1 My little children, I am writing these things to you so that you may not sin. But if anyone does sin, we have an advocate with the Father, Jesus Christ the righteous. 2 He is the propitiation for our sins, and not for ours only but also for the sins of the whole world.
In these verses we see Jesus referred to in two ways: Advocate and propitiation. Both of these terms are important, and they point us to the glory of God displayed in the good news of the gospel. So let’s take them one at a time.
- Advocate – The word advocate means one who speaks on behalf of another. And this speaking on behalf of another is not simply pleading his case (in a legal sense), rather it is saying something positive on his account. Jesus is the advocate for Christians before the Father. This is important for two reasons. One, if we were to stand before God and speak for ourselves we would have nothing good to say. This is the truth of Romans 3:19, which states that before God “every mouth may be stopped and the whole world may be accountable to Him. Two, Jesus not only speaks to the Father on our behalf, but he speaks well of us to the Father. Jesus is righteous and his righteousness is credited to all who belong to him. This means that when Jesus advocates for us, he speaks on behalf of people who have been made righteous in him.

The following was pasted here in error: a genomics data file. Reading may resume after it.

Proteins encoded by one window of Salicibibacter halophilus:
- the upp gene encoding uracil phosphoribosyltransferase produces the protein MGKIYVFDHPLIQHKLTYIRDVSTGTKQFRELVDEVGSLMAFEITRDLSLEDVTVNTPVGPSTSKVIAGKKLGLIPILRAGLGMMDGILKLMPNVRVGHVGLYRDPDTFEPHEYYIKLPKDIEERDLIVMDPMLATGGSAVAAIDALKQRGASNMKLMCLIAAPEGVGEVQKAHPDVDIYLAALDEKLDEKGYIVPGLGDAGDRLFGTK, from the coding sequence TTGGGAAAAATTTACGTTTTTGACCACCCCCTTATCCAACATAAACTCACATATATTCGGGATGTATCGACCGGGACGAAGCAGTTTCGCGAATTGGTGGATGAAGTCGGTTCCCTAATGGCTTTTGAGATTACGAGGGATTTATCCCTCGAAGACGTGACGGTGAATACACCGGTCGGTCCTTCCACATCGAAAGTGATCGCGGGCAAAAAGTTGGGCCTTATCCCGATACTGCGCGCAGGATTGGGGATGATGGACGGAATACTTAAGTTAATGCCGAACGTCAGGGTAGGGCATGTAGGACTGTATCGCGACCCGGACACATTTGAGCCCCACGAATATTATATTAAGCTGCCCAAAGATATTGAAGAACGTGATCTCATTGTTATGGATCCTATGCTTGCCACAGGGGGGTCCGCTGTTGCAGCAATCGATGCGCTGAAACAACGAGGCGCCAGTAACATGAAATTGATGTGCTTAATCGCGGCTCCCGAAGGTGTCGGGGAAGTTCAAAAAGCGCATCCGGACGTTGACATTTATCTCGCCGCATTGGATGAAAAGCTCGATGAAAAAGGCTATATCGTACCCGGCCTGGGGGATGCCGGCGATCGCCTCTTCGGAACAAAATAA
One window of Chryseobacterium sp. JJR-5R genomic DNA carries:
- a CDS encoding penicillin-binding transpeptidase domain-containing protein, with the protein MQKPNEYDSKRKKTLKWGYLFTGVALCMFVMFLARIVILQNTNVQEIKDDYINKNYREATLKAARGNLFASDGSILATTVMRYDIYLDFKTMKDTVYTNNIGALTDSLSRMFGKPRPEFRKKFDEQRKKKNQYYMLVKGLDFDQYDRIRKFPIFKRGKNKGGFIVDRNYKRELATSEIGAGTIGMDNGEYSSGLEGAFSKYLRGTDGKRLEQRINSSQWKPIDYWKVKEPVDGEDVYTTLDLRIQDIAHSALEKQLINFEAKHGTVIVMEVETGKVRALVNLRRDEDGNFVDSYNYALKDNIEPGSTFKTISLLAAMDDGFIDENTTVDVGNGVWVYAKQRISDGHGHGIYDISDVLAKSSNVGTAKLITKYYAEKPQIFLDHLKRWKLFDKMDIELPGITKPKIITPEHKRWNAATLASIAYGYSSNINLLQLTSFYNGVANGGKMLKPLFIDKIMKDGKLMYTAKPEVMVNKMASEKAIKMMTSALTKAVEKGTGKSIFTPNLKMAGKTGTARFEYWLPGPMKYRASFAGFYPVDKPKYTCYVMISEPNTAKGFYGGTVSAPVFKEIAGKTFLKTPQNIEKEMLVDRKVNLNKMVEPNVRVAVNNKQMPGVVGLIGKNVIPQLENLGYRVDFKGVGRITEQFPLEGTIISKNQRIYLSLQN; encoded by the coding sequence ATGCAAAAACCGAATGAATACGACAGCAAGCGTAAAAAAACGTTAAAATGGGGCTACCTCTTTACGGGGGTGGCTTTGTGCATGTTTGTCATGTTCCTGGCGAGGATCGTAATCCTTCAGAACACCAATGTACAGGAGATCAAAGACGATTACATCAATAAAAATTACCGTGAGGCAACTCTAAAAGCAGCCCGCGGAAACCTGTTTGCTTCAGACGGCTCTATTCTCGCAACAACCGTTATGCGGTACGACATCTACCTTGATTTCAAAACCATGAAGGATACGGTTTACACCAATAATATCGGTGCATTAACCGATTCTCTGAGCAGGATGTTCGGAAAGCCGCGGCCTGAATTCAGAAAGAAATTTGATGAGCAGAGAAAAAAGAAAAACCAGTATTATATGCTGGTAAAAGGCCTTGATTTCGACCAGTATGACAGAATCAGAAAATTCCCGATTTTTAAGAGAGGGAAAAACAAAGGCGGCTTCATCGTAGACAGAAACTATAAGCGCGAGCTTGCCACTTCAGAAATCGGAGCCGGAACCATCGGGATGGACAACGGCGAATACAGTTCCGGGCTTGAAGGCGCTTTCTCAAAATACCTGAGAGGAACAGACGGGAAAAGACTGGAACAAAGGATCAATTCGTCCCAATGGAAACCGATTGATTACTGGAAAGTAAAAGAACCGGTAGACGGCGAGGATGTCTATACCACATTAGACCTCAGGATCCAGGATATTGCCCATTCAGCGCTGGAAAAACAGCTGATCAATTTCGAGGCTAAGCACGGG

- Propitiation – The word propitiation means “a sacrifice which bears God wrath to the end and turns that wrath toward us into favor.”* Jesus is the propitiation for our sins. This is important because what we see in the gospel is the Father putting forth the Son, the Son taking on the wrath of the Father for all of his people’s sins, and God’s wrath toward us changed to favor in Christ. Jesus lived the life we could not live, died the death we deserved to die, and in him we are redeemed. This is the truth of 2 Corinthians 5:21, which states that “God made him who knew no sin (Jesus) to become sin, so that in him we might become the righteousness of God.”
In Christ we are made righteous. In Christ the penalty for our sins is no longer held against us. In Christ we are favored by God, and are called His beloved children. What a Savior!
*Definition from Systematic Theology, by Wayne Grudem